Absolutely not so. What is to be learned here is that the Condon reported ommitted the most significant characteristics of the case. There is no discrepancies in the original accounts by the witnesses, by the Air Force investigation and in Ruppelt's summary. There are exaggerations in late summaries of the events in the following UFO literature, but it is up to us dedicated UFO researchers to refer to the original documents by the people originally involved in the events and in the on-field investigation rather than to the large mass of fantasies in cheap fanzines or books of commercial-only inspiration.

Conclusions

The effects on witnesses of the ETH should always be considered when reading or investigating UFO reports. The ETH strongly distorts many reports of unusual phenomena, or normal objects seen in unusual conditions. Some good reports may be sightings of rare and poorly understood natural phenomena. Although it is desirable for there to be multiple independent witnesses, they are no guarantee that anything really strange or unusual has taken place.

Multiple witness per se is guarantee of nothing. Was is required is multiple independent witnesses, with some experience of observation of the sky for example, and completed with detection though other media. In the Rapid City case, all of this is provided, including two radar systems, gun camera film, visual sightings by two pilots, visual sighting by a GOC member, visual sightings by airmen etc.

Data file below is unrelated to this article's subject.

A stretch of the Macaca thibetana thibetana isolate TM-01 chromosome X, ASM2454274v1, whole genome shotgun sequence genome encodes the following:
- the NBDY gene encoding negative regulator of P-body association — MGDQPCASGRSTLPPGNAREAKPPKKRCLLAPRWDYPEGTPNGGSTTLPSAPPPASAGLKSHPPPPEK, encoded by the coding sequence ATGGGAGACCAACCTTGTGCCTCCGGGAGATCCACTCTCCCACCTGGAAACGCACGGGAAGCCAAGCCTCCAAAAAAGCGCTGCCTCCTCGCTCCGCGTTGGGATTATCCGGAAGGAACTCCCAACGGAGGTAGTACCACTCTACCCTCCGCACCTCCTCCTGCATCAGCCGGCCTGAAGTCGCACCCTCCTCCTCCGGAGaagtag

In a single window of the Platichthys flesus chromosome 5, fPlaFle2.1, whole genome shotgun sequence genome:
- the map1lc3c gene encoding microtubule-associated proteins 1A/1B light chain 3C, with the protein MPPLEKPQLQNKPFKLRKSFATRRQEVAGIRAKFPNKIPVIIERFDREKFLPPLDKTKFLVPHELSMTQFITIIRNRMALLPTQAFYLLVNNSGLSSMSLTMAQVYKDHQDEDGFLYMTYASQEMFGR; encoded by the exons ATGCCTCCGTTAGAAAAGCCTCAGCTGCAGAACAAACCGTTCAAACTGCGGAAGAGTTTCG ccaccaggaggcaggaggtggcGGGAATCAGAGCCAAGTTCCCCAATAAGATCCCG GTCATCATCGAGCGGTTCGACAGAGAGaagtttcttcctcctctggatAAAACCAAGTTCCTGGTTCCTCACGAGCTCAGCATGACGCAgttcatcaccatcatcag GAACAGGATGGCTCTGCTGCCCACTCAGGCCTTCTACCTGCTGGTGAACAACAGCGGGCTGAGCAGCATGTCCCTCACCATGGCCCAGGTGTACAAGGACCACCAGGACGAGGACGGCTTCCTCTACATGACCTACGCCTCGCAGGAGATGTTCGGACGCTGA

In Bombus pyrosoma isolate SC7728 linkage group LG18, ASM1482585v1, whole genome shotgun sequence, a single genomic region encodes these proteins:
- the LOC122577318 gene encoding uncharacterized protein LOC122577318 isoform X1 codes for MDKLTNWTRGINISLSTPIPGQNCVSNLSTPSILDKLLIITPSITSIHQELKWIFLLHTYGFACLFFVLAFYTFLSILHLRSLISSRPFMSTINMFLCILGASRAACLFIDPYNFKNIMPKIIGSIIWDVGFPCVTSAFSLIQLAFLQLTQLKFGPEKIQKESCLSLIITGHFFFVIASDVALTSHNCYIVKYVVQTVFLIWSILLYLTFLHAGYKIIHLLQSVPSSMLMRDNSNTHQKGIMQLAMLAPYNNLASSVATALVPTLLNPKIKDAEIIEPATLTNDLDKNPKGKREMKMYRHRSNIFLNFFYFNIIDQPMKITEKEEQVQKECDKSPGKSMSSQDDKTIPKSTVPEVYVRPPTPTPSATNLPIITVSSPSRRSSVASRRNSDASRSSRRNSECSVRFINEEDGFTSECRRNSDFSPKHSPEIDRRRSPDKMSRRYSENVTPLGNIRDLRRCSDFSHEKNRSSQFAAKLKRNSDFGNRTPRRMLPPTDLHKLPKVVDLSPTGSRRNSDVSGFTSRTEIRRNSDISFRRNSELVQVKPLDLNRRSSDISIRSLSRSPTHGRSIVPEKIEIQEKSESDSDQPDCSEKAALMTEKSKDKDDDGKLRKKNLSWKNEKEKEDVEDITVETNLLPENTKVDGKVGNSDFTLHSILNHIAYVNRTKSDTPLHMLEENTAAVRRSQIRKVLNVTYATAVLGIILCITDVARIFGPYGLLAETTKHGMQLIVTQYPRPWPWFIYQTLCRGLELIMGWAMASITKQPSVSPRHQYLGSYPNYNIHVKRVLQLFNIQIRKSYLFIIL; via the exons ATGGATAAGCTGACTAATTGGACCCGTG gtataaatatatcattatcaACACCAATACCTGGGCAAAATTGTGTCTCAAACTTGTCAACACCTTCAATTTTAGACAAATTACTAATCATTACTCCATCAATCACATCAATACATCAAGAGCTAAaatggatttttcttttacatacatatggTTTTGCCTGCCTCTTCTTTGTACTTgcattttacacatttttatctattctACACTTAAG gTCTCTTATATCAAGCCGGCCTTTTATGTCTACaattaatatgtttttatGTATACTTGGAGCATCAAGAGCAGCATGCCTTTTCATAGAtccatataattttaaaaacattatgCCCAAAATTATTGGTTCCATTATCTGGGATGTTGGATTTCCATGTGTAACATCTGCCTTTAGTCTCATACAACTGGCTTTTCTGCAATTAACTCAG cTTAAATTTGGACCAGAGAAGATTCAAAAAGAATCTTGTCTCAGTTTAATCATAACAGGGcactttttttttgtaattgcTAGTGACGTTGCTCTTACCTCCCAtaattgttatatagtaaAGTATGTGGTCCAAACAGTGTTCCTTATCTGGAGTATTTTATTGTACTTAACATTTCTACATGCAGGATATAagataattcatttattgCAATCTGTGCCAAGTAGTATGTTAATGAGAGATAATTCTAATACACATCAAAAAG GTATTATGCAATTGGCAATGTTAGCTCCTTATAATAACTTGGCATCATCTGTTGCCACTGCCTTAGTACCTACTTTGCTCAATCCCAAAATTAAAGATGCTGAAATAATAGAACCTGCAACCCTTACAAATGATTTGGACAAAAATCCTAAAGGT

In rejecting the ETH as a blanket explanation for all puzzling UFO reports it is important not to substitute another blanket explanation, such as mirages or ball lightning. In comparing new reports with cases described in the literature it should be realised that many of these are highly inaccurate summaries of the original reports, and some of them are totally false.

The almost totally false summary is that in the Condon Report. It is a severe flaw because the Condon Report is intended to be a scientific study.

It is only by separating the ETH from the UFO that any progress is likely to be made in obtaining reliable information about the unusual natural phenomena which probably generate some of the more interesting UFO reports.

Belief or disbelief in the "ETH" plays no significant role in the Rapid City case: for example, one pilot is accused of being a believer, while the other pilot was a dis-believer, yet their reports are of the same nature. Radar systems have no belief, nor do gun cameras.

As of today, more than 50 years after the Rapid City case, hour long fast travelling jet chasing high altitude calm weather manoeuvering plasma is still a myth repeated by those who have a subconscious desire to reject the notion of interstellar visits.